In the gray of early morning on February 25, more than 200 CUNY students along with PSC members boarded buses to Albany to take part in Higher Education Action Day, a coalition effort organized by the PSC, CUNY’s University Student Senate, New York Public Interest Research Group, New York State United Teachers (NYSUT) and United University Professions (UUP). The timing was deliberate: By the end of March, state lawmakers are expected to put the finishing touches on a budget with serious implications for the health of CUNY colleges. Students were primed to flood legislative offices with demands to call off yet another proposed tuition hike at senior colleges, as well as Governor Andrew Cuomo’s planned $485 million cut to New York State’s allocation for CUNY’s senior colleges.
Iman Abbas, a Hunter College master’s student in nutrition, was up at 4:30 am in order to make the 6:30 am boarding call for the bus that waited near 68th Street on Park Avenue. Abbas is accustomed to skimping on sleep, having paid for her undergraduate education at Hunter College by working full-time, and making a one-and-a-half-hour daily trek from her home in Woodside, Queens, to her 8:00 am job as an accounting assistant at a private school in Sunset Park, Brooklyn. After work at night, she attended classes in Manhattan. On the weekends, she studied.
“I understand the struggle to finance your own education,” Abbas said, while the bus made its way north along Interstate 87. “I just feel like people [shouldn’t] have to go through that. I believe education is a right.”
Since 2011, the price tag of that right has steadily increased thanks to SUNY 2020, a measure passed by the state legislature that allows CUNY and SUNY to increase tuition by $300 a year. Since the law was enacted, CUNY tuition has increased by a total of $1,500 — a more than 30 percent increase at senior colleges and a 45 percent spike at community colleges. While the law will sunset this July, the CUNY Board of Trustees overwhelmingly approved a budget request that would allow for another tuition hike at the university’s senior colleges in the coming year (see the December 2015 Clarion, “PSC and students resist tuition hikes”). Despite the law’s intent that tuition increases would fund academic programs and services, CUNY students have not seen the improvements the increases were promised to support. Instead, increased tuition revenues paid for unfunded mandatory costs.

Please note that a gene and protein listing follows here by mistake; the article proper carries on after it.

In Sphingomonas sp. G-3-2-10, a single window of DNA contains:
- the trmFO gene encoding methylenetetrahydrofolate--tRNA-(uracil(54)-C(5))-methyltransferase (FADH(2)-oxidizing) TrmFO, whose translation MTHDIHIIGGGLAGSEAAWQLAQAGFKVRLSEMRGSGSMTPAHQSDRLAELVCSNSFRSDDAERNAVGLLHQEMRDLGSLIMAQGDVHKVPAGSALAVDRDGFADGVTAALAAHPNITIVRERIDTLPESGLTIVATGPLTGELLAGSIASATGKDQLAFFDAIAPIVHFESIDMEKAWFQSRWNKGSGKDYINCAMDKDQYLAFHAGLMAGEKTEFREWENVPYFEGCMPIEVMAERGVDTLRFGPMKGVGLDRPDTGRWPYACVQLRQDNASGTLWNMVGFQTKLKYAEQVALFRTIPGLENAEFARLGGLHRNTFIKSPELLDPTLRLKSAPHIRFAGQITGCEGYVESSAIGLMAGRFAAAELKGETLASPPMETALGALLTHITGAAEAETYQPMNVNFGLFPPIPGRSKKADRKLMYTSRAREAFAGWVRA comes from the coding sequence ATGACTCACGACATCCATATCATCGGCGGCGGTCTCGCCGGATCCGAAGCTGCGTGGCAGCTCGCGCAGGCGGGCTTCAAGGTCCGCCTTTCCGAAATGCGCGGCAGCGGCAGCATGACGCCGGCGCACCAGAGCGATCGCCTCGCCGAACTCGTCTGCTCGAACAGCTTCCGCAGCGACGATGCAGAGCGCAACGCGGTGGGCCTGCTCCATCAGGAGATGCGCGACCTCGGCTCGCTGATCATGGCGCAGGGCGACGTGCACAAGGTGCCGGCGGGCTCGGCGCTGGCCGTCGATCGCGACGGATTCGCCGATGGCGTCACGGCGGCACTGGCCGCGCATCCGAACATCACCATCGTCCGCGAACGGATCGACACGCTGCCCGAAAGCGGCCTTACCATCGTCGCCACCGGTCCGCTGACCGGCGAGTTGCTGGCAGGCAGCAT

Sabrina Persaud’s family history tells the story of the state’s disinvestment in CUNY. A sophomore at Hunter College, Persaud’s tuition is currently $6,330 per year, the annual cost for full-time tuition at CUNY’s senior colleges. (Community college tuition for full-time students is $4,800 per year.) But when Persaud’s brother attended LaGuardia Community College and Lehman College five or so years ago, his tuition was significantly less than what CUNY students pay now. In the 1980s, when her mother attended Borough of Manhattan Community College, she paid $90 for three credits. “That’d be $450 for five classes,” Persaud noted, bringing her mother’s yearly tuition bill to $900.